One of the mysteries of the English language finally explained.
(of a person) stupid or mad.‘he seems to be a few bricks short of a load’
- ‘Ken is constantly confused and definitely ‘two sandwiches short of a picnic’, but, in his own ponderous way, is harmless enough.’
- ‘Or, that those who talk about the baptism of the Holy Spirit are one sandwich short of a picnic!’
- ‘I may be two planks short of a sailboat a lot of the time but I generally know how to recognise a leading question just before I walk into it.’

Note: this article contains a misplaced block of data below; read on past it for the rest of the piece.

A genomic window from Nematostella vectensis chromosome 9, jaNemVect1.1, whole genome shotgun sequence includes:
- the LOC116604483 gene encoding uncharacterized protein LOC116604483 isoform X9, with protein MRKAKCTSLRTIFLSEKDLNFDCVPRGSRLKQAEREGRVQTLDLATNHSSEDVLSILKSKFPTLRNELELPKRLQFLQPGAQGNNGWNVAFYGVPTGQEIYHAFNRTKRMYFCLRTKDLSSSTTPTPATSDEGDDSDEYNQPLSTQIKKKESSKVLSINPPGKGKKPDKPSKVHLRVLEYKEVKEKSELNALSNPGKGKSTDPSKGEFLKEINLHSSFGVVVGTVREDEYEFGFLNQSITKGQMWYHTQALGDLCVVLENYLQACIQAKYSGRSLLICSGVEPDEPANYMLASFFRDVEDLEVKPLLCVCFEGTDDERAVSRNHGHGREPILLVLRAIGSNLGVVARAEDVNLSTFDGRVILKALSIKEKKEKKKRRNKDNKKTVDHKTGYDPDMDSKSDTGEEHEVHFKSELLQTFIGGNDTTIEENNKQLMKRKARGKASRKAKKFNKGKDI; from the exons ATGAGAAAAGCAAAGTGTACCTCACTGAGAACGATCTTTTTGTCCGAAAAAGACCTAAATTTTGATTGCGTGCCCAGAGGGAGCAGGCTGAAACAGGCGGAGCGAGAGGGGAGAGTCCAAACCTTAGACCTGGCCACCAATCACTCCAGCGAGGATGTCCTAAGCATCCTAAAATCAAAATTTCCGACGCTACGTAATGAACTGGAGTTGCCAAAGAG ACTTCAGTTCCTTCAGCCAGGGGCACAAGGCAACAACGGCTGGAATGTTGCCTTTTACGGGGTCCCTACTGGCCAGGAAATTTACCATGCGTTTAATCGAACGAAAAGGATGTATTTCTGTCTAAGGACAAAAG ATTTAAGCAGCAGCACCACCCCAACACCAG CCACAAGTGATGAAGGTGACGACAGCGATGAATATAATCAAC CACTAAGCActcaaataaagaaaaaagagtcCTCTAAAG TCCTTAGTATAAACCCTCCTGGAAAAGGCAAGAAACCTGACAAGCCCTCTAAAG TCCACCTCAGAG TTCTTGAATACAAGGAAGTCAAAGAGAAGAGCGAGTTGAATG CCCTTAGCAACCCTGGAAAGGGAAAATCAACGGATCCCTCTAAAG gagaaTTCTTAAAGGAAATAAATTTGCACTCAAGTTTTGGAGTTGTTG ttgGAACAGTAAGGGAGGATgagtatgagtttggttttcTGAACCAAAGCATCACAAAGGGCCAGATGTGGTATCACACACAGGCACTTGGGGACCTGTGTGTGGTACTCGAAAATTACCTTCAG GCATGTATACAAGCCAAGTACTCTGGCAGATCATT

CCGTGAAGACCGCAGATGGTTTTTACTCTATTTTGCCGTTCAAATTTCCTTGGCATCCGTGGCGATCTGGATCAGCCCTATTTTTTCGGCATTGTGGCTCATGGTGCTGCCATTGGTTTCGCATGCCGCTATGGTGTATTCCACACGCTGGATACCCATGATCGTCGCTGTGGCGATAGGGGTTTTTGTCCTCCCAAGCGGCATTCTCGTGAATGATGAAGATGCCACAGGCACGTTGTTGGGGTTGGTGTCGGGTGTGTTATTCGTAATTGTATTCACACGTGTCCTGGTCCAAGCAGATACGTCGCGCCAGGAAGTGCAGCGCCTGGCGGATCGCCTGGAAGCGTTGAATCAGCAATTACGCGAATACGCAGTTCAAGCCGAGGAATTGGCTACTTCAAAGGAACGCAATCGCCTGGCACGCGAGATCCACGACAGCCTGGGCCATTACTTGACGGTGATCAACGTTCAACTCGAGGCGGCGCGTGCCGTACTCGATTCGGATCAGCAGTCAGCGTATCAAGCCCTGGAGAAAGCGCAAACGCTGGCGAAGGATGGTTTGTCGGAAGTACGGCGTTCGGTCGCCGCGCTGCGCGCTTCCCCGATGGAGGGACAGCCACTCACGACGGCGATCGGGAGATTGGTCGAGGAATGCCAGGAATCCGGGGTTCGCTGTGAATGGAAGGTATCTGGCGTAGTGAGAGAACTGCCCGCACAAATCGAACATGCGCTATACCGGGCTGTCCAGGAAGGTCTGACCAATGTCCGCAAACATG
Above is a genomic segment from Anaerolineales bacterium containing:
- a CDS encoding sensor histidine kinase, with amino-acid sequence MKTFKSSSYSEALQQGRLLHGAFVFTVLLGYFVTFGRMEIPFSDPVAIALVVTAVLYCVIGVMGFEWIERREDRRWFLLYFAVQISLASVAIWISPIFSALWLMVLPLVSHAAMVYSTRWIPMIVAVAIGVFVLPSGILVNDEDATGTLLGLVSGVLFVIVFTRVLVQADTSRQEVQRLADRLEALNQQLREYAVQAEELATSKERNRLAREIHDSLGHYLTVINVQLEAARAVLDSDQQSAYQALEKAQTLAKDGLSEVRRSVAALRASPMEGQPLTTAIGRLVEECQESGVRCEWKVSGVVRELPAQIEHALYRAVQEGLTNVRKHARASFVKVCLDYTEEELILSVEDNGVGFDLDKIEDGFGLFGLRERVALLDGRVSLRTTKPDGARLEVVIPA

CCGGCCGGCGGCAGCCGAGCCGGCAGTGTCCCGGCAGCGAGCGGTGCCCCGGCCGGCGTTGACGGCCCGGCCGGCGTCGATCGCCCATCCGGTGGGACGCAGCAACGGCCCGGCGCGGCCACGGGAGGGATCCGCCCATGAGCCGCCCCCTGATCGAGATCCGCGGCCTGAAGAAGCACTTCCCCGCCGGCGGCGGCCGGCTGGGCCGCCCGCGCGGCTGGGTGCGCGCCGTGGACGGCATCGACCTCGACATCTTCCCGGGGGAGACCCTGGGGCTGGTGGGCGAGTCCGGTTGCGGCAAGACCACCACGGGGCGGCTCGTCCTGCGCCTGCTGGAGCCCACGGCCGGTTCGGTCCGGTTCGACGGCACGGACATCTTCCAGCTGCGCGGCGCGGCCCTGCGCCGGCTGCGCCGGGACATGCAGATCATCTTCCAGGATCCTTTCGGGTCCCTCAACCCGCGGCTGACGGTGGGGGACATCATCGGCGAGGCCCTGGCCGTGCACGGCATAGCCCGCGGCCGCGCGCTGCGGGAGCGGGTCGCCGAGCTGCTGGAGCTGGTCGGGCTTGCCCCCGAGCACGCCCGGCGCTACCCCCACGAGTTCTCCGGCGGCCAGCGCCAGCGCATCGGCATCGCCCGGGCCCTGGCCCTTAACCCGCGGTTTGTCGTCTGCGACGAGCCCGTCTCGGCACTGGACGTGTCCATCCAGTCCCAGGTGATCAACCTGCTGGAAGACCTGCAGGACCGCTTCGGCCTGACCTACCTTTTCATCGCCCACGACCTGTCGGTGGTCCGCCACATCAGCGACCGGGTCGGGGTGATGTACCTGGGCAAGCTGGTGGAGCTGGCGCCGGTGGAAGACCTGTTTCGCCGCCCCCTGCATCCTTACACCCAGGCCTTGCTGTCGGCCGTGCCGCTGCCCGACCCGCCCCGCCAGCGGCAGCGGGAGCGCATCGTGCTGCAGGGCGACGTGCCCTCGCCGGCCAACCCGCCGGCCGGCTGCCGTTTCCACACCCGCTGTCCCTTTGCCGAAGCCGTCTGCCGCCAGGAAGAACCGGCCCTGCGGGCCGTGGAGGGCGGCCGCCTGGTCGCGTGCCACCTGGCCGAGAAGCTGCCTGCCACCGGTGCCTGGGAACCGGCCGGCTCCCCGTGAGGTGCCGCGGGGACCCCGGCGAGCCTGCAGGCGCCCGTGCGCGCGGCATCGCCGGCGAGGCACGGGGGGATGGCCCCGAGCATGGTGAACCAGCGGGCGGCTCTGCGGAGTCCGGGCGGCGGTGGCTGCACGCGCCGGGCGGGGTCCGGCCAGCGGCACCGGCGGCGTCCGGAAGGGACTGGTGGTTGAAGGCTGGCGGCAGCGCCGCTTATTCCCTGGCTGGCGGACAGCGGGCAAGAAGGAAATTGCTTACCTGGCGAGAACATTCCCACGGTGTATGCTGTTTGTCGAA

- ‘No surprise, really - Harry has been a failure all his life, not to mention two sandwiches short of a picnic.’
- ‘People must think I am two sandwiches short of a picnic.’
- ‘In short, because I've retired, I'm now being treated as if I'm two sandwiches short of a picnic.’
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